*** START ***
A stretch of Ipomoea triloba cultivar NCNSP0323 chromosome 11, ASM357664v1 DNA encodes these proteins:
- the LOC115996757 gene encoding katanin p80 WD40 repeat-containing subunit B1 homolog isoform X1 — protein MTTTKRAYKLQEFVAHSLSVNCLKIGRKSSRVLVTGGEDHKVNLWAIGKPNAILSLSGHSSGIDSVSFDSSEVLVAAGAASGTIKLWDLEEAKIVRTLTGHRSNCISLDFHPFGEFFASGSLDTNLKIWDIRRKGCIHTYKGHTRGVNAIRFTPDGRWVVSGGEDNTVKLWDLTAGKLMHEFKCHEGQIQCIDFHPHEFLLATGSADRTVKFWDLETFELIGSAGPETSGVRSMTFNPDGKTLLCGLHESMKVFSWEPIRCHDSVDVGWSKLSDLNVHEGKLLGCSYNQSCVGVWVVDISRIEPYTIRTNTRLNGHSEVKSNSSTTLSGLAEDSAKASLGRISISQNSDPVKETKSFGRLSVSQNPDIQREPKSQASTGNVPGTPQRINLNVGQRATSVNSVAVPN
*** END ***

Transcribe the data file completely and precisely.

A stretch of Ipomoea triloba cultivar NCNSP0323 chromosome 11, ASM357664v1 DNA encodes these proteins:
- the LOC115996757 gene encoding katanin p80 WD40 repeat-containing subunit B1 homolog isoform X1 — protein MTTTKRAYKLQEFVAHSLSVNCLKIGRKSSRVLVTGGEDHKVNLWAIGKPNAILSLSGHSSGIDSVSFDSSEVLVAAGAASGTIKLWDLEEAKIVRTLTGHRSNCISLDFHPFGEFFASGSLDTNLKIWDIRRKGCIHTYKGHTRGVNAIRFTPDGRWVVSGGEDNTVKLWDLTAGKLMHEFKCHEGQIQCIDFHPHEFLLATGSADRTVKFWDLETFELIGSAGPETSGVRSMTFNPDGKTLLCGLHESMKVFSWEPIRCHDSVDVGWSKLSDLNVHEGKLLGCSYNQSCVGVWVVDISRIEPYTIRTNTRLNGHSEVKSNSSTTLSGLAEDSAKASLGRISISQNSDPVKETKSFGRLSVSQNPDIQREPKSQASTGNVPGTPQRINLNVGQRATSVNSVAVPN